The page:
People’s United Deploys Technology to Predict Customer Financial Needs

People’s United Financial in Bridgeport, Connecticut, identified personalization in 2020 as a key way to deepen relationships with its customers.

“We wanted to live this digital experience like a branch, showing our customers that we know them and that we care about them like a banker would in a branch,” said James Roy, senior vice president of digital marketing at People’s, assets of $ 64.2 billion, which is sold to M&T Bank in an all-equity transaction expected to close by the end of the year.

Personalization in banking, which management and technology consultancy Capco describes as “providing the client with real-time access to preferred products, services and capabilities based on evolving goals and evolving business requirements. priorities ”in a recent report, can strengthen customer loyalty and differentiate the brand. In the Capco report, 72% of respondents find personalization “very important” to them, compared to 20% who are neutral about the idea and 8% who find it unimportant.

At the same time, many financial institutions have struggled to compile and leverage their customer data stocks. Unlike the big banks, regional banks have only relatively recently stepped up their personalization experiences.

People’s United turned to Virtusa Corp., a digital business strategy firm in Southborough, Massachusetts, that they had worked with for years, most recently with the rollout of People’s new Adobe-based website, to improve its personalization efforts. Over the course of 23 weeks, Virtusa conceptualized and packaged a personalization engine called vEngage using Adobe Experience Manager to manage digital content and the Customer Decision Hub of software company Pega to predict customer needs.

People’s, which is the first bank to deploy vEngage, launched the tool in March. vEngage uses Adobe Experience Manager to design and generate web and email content. It also leverages Pega’s Customer Decision Hub, which uses artificial intelligence to analyze customer data points routed through People’s data warehouse, including demographics, buying habits, digital behavior. and responses, to recommend next steps to customers. For example, someone with a lot of money on checks may be better off with a savings account or a money market deposit account. By overlaying additional demographics and details about how much money the customer has, the engine can recommend them as a good candidate for a legacy account.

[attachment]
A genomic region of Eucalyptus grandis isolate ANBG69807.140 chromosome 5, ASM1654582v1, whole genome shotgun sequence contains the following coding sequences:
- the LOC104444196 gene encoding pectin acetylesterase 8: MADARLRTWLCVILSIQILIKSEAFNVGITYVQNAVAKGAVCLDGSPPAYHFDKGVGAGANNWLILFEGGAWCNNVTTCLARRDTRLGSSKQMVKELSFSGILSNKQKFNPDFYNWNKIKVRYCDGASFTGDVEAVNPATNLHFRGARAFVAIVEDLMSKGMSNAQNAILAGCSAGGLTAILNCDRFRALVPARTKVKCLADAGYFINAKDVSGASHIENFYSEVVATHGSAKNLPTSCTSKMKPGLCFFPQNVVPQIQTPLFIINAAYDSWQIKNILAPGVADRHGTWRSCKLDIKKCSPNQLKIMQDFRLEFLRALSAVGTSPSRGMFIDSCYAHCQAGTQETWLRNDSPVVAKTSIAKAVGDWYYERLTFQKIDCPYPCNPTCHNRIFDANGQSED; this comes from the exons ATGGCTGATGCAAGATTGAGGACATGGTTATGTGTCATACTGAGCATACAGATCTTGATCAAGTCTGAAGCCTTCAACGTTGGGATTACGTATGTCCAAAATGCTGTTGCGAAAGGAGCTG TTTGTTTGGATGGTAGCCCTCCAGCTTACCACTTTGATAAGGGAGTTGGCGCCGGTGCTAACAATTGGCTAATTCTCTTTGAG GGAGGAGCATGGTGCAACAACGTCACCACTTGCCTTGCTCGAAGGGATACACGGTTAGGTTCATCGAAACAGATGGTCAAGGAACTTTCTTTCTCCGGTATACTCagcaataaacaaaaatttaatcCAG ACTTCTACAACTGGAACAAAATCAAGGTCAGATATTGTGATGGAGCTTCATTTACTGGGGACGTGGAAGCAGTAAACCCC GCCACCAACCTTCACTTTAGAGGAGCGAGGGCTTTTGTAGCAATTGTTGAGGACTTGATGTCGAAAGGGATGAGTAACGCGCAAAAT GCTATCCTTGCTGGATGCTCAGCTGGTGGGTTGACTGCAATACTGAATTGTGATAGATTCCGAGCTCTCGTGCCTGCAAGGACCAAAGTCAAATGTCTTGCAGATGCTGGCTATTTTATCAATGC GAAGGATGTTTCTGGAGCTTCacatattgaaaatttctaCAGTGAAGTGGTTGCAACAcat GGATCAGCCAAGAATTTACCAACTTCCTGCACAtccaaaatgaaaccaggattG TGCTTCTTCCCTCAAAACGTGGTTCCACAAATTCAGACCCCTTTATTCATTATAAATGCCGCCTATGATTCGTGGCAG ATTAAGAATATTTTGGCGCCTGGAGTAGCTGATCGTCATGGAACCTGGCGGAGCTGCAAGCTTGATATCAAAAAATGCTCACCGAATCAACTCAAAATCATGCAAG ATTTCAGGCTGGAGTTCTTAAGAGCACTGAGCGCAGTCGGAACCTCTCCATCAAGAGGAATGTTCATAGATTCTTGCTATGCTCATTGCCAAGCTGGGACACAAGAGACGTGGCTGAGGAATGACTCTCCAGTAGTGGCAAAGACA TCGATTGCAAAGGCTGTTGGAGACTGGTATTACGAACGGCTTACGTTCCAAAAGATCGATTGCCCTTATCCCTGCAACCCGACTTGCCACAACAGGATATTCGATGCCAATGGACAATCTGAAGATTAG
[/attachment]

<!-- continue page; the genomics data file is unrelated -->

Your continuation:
“Although you haven’t spoken to anyone, the experience is like you’ve requested a very specific offer,” said Sanjay Deshpande, manager of banking and financial services, Americas, at Virtusa.

For People’s, the goal is less to increase business than to demonstrate value to current customers, by posting relevant and timely reminders or recommendations on a customer’s home page or inbox.

“We’re not only creating this ‘wow’ factor that, oh, they get me, but they watch over me,” Roy said.

The first use cases are to encourage customers to activate and use People’s digital offerings. If vEngage detects that a customer is frequently visiting the branch to deposit checks, it will offer that person to explore mobile deposit, perhaps through a post on the homepage or an email outlining the benefits of the mobile deposit. mobile deposit. Or a customer who recently signed up for online banking may see messages about the benefits of mobile banking.

These types of interactions will initially take place on the website and via email, the channels that Roy believes will have the most positive impact on customers. Ultimately, he hopes to expand the same interactions between branches, call center, mobile banking and more.

People’s has served over 4 million personalized interactions to date. While artificial intelligence is still maturing, Roy said the results are promising so far, as People’s clients are receptive to receiving and acting on relevant offers and advice.

Kevin Miologos, Managing Director at Capco, says the vEngage approach is more comprehensive than he has seen to date. He sees the product as a fundamental technical library that provides capabilities that can be applied to different channels and functions of the bank.

“Usually the technologies that enable decision making and personalization with AI are application specific, such as for a contact center,” he said.

He noted that regional and super-regional banks have invested more in personalization over the past 12-18 months.

“To see Adobe applied this way in the small regional space is a big deal,” he said. “Usually these banks buy something out of the box that is rigid or doesn’t have a lot of customization capability. “


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